Let's not be afraid to admit it. We all do it. Without it, we simply have no practical means by which to approach God.
What am I referring to? We all put God in a box!
It is an overused metaphor, but in the book Blowing the Lid Off the God-Box: Opening up to a Limitless Faith, Pastor Anne Robertson breathes new life into it by turning it upside down. Often, those who refer to our tendency to place God-in-a-box warn their listeners to refrain from this practice altogether. But this is naïve and misguided. We all do it. We all have to do it or God remains an empty term, void of meaning and unable to guide any sustainable practice. Anne encourages us to admit we have a God-box. But she then challenges us to make sure we never close the lid!
The reason we possess a God-box is in order to have a relationship with the transcendent God who defies comprehension. Anne writes,
Boxes... We all have them, and in some sense we all need them, since Scripture tells us again and again that we can't stand in the full, unbounded presence of God and live. I don't think those statements represent God's desire to keep us distant or to do us harm. I think we can't stand in God's fill presence for the same reason we can't look directly into the sun or hope to get a cup of water by holding a glass under the fullness of Niagara Falls. (9)
God is "without beginning and without end, something without boundaries, something infinitely bigger than me" (11). Consequently, "[b]oxes are necessary, just as we need special equipment to view a solar eclipse" (10). She continues,
I want to be careful not to condemn the box itself. If God were only unknowable mystery, we'd have something very different from Christian faith. It is, in fact, part of the Christian gospel to say that God will actually come and inhabit our box. Whether it was the glory of God descending on the tabernacle in the wilderness or the Word becoming flesh in Jesus Christ, there is strong biblical evidence that God will accept the limitations of the boxes we create. (10)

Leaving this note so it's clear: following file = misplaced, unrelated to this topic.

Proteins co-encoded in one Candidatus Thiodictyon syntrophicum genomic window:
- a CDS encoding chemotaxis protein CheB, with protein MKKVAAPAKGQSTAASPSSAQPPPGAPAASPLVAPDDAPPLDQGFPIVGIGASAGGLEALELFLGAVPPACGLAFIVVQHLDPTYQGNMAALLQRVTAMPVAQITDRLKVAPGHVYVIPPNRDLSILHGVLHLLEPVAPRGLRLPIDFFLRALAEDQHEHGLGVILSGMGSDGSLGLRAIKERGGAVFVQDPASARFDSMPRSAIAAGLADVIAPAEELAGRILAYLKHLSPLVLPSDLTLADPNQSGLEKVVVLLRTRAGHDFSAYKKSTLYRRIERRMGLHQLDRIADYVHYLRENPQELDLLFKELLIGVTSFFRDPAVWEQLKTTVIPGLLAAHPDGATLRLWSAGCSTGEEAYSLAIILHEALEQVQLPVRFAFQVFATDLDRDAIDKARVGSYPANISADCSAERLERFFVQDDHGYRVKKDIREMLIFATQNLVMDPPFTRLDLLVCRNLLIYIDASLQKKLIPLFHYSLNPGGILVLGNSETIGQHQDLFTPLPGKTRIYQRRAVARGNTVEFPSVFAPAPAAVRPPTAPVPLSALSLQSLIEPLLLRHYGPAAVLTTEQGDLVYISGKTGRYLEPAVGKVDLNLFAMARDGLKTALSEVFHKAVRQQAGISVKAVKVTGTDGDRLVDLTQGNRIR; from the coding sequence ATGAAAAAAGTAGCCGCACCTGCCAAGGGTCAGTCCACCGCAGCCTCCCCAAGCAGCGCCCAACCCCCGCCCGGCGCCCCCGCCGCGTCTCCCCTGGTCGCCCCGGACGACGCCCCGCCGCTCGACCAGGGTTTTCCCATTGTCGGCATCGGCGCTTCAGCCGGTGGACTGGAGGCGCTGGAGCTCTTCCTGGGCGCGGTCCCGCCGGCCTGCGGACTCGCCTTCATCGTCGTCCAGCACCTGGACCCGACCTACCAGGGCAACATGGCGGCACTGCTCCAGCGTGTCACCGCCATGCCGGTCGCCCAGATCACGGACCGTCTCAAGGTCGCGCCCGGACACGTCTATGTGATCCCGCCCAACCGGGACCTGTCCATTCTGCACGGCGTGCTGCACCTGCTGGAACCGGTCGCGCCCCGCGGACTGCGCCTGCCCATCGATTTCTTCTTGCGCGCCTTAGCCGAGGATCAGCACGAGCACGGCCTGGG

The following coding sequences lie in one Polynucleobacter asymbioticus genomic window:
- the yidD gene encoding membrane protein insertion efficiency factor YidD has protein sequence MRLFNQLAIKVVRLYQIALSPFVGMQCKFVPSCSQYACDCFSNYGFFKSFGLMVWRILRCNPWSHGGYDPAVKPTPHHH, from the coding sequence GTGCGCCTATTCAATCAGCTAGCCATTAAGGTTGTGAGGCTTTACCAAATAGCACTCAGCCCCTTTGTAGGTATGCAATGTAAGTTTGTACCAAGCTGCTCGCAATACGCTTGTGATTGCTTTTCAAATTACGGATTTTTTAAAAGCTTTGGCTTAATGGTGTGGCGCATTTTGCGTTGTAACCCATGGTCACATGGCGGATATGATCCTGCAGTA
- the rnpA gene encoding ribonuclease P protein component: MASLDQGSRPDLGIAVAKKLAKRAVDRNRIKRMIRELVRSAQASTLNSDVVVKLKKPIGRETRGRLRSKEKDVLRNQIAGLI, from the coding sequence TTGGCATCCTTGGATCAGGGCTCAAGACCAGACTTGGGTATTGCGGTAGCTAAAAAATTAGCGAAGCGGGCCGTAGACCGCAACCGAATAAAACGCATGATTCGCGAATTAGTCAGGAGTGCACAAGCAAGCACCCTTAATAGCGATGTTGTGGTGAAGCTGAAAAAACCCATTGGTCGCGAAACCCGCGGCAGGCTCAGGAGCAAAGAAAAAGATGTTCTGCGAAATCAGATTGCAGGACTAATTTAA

Anne's acceptance of the need for a God-box keeps her from creating another kind of box - the kind some create by assuming that our inability to know God comprehensively implies that we can't know God at all. Anne wisely rejects this: "[I]f I condemned boxes completely, I'd have created a box for God that confines God to not being confined" (10).
By admitting we have a God-box, and by intentionally leaving the lid open, we can prevent our box from becoming an idol.
The box itself isn't an idol. The box is the image we have of who God is and how we relate to God, constructed and filled over the years of our religious experience. While having the box is useful, good, and necessary, closing the box and trying to limit God's freedom to work in ways that are beyond our understanding and experience is what constitutes idolatry. (7)
The challenge is not in possessing a God-box - we all have one. Our challenge is that we must keep from closing the lid to our God-box.